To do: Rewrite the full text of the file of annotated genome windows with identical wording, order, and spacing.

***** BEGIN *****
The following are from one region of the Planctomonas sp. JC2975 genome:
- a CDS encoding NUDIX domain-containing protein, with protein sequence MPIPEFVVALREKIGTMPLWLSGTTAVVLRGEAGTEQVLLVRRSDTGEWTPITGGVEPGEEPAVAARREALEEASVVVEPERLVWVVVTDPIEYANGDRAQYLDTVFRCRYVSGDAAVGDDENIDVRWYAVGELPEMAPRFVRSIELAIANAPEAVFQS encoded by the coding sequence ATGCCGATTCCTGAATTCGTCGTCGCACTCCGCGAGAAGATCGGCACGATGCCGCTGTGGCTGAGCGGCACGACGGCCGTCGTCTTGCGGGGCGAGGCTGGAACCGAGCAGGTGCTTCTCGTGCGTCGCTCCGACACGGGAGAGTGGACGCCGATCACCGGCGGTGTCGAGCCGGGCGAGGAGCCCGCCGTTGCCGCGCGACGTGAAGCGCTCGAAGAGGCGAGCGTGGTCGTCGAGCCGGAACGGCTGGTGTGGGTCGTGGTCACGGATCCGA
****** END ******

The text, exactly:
The following are from one region of the Planctomonas sp. JC2975 genome:
- a CDS encoding NUDIX domain-containing protein, with protein sequence MPIPEFVVALREKIGTMPLWLSGTTAVVLRGEAGTEQVLLVRRSDTGEWTPITGGVEPGEEPAVAARREALEEASVVVEPERLVWVVVTDPIEYANGDRAQYLDTVFRCRYVSGDAAVGDDENIDVRWYAVGELPEMAPRFVRSIELAIANAPEAVFQS encoded by the coding sequence ATGCCGATTCCTGAATTCGTCGTCGCACTCCGCGAGAAGATCGGCACGATGCCGCTGTGGCTGAGCGGCACGACGGCCGTCGTCTTGCGGGGCGAGGCTGGAACCGAGCAGGTGCTTCTCGTGCGTCGCTCCGACACGGGAGAGTGGACGCCGATCACCGGCGGTGTCGAGCCGGGCGAGGAGCCCGCCGTTGCCGCGCGACGTGAAGCGCTCGAAGAGGCGAGCGTGGTCGTCGAGCCGGAACGGCTGGTGTGGGTCGTGGTCACGGATCCGA